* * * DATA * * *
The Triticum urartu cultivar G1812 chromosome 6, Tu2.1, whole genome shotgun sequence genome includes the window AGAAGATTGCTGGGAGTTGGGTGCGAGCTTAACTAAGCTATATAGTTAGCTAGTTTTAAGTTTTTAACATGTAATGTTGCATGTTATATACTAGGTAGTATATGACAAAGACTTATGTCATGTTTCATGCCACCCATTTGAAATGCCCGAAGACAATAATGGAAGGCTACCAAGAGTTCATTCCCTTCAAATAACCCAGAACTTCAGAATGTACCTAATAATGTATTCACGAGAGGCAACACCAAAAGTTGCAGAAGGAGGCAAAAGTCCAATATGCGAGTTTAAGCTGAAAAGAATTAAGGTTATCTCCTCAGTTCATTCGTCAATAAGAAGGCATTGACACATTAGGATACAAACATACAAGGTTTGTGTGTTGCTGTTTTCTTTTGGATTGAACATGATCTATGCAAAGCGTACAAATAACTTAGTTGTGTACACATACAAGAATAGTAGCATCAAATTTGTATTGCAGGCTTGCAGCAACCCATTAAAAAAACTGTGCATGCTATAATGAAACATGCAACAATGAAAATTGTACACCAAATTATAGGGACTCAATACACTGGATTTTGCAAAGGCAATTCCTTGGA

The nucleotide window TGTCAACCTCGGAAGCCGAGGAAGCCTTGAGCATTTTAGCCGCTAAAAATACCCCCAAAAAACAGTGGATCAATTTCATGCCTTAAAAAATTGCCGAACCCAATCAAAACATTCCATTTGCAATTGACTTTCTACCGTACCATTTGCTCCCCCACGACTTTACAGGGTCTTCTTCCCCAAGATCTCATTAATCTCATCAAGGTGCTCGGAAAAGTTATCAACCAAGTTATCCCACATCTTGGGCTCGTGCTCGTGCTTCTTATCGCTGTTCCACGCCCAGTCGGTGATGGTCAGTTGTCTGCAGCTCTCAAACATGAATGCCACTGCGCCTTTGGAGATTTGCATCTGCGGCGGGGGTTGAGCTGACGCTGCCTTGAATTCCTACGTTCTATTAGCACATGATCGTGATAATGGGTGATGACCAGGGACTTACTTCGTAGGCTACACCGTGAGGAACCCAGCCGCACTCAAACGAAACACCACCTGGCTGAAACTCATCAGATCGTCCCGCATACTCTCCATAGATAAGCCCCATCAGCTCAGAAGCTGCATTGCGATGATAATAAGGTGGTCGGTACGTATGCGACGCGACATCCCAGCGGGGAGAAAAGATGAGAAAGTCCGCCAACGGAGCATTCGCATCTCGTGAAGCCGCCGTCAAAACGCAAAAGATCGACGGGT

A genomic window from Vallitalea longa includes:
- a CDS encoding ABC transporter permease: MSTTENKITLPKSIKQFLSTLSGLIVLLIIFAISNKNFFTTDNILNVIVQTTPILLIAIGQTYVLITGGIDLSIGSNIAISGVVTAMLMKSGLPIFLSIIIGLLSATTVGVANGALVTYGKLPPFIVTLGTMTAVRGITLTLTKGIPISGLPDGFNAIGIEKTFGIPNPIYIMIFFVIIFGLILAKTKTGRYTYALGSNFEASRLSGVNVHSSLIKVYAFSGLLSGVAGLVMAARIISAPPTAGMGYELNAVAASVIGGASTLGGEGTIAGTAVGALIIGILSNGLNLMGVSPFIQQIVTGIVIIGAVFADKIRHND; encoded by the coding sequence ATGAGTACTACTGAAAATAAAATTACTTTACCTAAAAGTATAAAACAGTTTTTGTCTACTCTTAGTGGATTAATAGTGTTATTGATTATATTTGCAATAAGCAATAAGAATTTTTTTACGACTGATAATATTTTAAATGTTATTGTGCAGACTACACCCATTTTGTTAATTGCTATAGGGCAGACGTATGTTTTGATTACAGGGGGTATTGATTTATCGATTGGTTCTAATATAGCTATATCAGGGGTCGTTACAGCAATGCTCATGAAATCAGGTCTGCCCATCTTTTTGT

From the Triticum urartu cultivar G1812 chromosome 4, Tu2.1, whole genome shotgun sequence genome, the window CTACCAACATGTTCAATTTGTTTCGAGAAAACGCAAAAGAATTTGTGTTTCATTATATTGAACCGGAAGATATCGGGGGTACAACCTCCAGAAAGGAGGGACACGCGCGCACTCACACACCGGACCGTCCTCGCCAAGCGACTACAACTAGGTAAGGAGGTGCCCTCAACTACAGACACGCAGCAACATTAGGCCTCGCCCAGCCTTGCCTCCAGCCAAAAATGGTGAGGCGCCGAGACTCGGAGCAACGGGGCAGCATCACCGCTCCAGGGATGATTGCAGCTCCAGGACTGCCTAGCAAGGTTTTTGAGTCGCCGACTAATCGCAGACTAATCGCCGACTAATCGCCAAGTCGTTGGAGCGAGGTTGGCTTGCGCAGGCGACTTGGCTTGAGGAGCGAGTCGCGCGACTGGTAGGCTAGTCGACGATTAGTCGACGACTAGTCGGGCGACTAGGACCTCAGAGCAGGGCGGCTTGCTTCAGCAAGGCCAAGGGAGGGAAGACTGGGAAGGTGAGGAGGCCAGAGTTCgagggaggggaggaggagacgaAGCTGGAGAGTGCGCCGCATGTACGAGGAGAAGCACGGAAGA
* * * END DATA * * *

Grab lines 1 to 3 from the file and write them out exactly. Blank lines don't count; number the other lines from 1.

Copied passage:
The Triticum urartu cultivar G1812 chromosome 6, Tu2.1, whole genome shotgun sequence genome includes the window AGAAGATTGCTGGGAGTTGGGTGCGAGCTTAACTAAGCTATATAGTTAGCTAGTTTTAAGTTTTTAACATGTAATGTTGCATGTTATATACTAGGTAGTATATGACAAAGACTTATGTCATGTTTCATGCCACCCATTTGAAATGCCCGAAGACAATAATGGAAGGCTACCAAGAGTTCATTCCCTTCAAATAACCCAGAACTTCAGAATGTACCTAATAATGTATTCACGAGAGGCAACACCAAAAGTTGCAGAAGGAGGCAAAAGTCCAATATGCGAGTTTAAGCTGAAAAGAATTAAGGTTATCTCCTCAGTTCATTCGTCAATAAGAAGGCATTGACACATTAGGATACAAACATACAAGGTTTGTGTGTTGCTGTTTTCTTTTGGATTGAACATGATCTATGCAAAGCGTACAAATAACTTAGTTGTGTACACATACAAGAATAGTAGCATCAAATTTGTATTGCAGGCTTGCAGCAACCCATTAAAAAAACTGTGCATGCTATAATGAAACATGCAACAATGAAAATTGTACACCAAATTATAGGGACTCAATACACTGGATTTTGCAAAGGCAATTCCTTGGA

The nucleotide window TGTCAACCTCGGAAGCCGAGGAAGCCTTGAGCATTTTAGCCGCTAAAAATACCCCCAAAAAACAGTGGATCAATTTCATGCCTTAAAAAATTGCCGAACCCAATCAAAACATTCCATTTGCAATTGACTTTCTACCGTACCATTTGCTCCCCCACGACTTTACAGGGTCTTCTTCCCCAAGATCTCATTAATCTCATCAAGGTGCTCGGAAAAGTTATCAACCAAGTTATCCCACATCTTGGGCTCGTGCTCGTGCTTCTTATCGCTGTTCCACGCCCAGTCGGTGATGGTCAGTTGTCTGCAGCTCTCAAACATGAATGCCACTGCGCCTTTGGAGATTTGCATCTGCGGCGGGGGTTGAGCTGACGCTGCCTTGAATTCCTACGTTCTATTAGCACATGATCGTGATAATGGGTGATGACCAGGGACTTACTTCGTAGGCTACACCGTGAGGAACCCAGCCGCACTCAAACGAAACACCACCTGGCTGAAACTCATCAGATCGTCCCGCATACTCTCCATAGATAAGCCCCATCAGCTCAGAAGCTGCATTGCGATGATAATAAGGTGGTCGGTACGTATGCGACGCGACATCCCAGCGGGGAGAAAAGATGAGAAAGTCCGCCAACGGAGCATTCGCATCTCGTGAAGCCGCCGTCAAAACGCAAAAGATCGACGGGT

A genomic window from Vallitalea longa includes: